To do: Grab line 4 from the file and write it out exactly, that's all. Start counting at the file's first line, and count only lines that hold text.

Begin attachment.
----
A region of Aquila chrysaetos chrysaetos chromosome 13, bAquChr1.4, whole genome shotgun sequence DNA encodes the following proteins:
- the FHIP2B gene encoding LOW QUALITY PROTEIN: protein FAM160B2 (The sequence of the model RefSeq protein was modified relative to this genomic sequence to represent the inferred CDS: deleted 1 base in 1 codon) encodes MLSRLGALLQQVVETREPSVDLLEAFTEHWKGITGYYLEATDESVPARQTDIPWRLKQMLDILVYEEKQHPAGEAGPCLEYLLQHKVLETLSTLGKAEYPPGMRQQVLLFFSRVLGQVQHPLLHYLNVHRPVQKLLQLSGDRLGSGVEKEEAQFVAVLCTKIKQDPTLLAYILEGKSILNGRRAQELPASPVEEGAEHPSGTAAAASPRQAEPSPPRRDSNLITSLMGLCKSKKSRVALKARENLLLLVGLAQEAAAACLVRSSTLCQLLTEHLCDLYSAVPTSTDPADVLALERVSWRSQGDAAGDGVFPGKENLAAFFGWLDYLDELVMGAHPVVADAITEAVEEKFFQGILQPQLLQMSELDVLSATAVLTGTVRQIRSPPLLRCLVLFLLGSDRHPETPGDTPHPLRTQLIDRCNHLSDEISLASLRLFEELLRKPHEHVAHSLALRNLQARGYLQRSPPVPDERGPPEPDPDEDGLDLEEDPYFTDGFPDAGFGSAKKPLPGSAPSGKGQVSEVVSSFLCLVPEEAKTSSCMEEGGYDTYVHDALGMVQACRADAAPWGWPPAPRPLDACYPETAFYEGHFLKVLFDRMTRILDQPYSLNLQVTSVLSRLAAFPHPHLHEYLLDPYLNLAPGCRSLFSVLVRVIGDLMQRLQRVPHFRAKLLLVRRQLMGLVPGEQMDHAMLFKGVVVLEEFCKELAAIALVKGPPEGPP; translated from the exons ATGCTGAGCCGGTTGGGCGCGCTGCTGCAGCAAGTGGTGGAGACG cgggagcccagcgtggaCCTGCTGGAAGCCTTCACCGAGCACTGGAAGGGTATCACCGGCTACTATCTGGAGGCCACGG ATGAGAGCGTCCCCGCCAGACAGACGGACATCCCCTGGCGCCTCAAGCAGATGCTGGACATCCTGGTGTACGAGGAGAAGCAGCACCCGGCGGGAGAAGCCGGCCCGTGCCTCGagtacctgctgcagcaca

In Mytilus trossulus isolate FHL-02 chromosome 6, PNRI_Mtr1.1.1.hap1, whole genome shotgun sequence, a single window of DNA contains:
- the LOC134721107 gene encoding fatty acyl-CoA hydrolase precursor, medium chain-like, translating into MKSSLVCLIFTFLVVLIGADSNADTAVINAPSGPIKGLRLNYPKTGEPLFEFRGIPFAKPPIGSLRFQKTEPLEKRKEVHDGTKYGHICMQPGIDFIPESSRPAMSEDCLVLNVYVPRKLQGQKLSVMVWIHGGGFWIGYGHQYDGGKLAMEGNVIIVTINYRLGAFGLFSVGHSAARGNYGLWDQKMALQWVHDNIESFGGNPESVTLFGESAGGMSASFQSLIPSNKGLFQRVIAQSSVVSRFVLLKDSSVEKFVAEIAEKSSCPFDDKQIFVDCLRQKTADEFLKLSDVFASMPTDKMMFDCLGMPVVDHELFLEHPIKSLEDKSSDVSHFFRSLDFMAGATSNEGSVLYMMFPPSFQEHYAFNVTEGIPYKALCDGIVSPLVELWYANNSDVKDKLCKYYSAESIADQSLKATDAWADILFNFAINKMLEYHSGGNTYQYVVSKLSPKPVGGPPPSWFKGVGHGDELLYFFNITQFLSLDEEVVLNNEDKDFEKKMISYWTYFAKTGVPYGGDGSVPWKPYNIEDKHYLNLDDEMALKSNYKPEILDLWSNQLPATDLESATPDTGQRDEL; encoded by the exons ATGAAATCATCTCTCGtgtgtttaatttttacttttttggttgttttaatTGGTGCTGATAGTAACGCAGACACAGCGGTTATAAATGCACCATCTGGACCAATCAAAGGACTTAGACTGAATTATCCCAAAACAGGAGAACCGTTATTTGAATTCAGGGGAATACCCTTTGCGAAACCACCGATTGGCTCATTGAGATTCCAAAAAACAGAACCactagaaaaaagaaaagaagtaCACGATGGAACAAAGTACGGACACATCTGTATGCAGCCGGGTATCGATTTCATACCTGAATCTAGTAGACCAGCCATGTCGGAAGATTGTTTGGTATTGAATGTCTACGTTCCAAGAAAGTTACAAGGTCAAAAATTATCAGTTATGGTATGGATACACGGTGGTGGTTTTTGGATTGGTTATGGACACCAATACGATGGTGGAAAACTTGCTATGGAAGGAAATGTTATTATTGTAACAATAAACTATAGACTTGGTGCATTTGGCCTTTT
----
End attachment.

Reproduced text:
- the LOC134721107 gene encoding fatty acyl-CoA hydrolase precursor, medium chain-like, translating into MKSSLVCLIFTFLVVLIGADSNADTAVINAPSGPIKGLRLNYPKTGEPLFEFRGIPFAKPPIGSLRFQKTEPLEKRKEVHDGTKYGHICMQPGIDFIPESSRPAMSEDCLVLNVYVPRKLQGQKLSVMVWIHGGGFWIGYGHQYDGGKLAMEGNVIIVTINYRLGAFGLFSVGHSAARGNYGLWDQKMALQWVHDNIESFGGNPESVTLFGESAGGMSASFQSLIPSNKGLFQRVIAQSSVVSRFVLLKDSSVEKFVAEIAEKSSCPFDDKQIFVDCLRQKTADEFLKLSDVFASMPTDKMMFDCLGMPVVDHELFLEHPIKSLEDKSSDVSHFFRSLDFMAGATSNEGSVLYMMFPPSFQEHYAFNVTEGIPYKALCDGIVSPLVELWYANNSDVKDKLCKYYSAESIADQSLKATDAWADILFNFAINKMLEYHSGGNTYQYVVSKLSPKPVGGPPPSWFKGVGHGDELLYFFNITQFLSLDEEVVLNNEDKDFEKKMISYWTYFAKTGVPYGGDGSVPWKPYNIEDKHYLNLDDEMALKSNYKPEILDLWSNQLPATDLESATPDTGQRDEL; encoded by the exons ATGAAATCATCTCTCGtgtgtttaatttttacttttttggttgttttaatTGGTGCTGATAGTAACGCAGACACAGCGGTTATAAATGCACCATCTGGACCAATCAAAGGACTTAGACTGAATTATCCCAAAACAGGAGAACCGTTATTTGAATTCAGGGGAATACCCTTTGCGAAACCACCGATTGGCTCATTGAGATTCCAAAAAACAGAACCactagaaaaaagaaaagaagtaCACGATGGAACAAAGTACGGACACATCTGTATGCAGCCGGGTATCGATTTCATACCTGAATCTAGTAGACCAGCCATGTCGGAAGATTGTTTGGTATTGAATGTCTACGTTCCAAGAAAGTTACAAGGTCAAAAATTATCAGTTATGGTATGGATACACGGTGGTGGTTTTTGGATTGGTTATGGACACCAATACGATGGTGGAAAACTTGCTATGGAAGGAAATGTTATTATTGTAACAATAAACTATAGACTTGGTGCATTTGGCCTTTT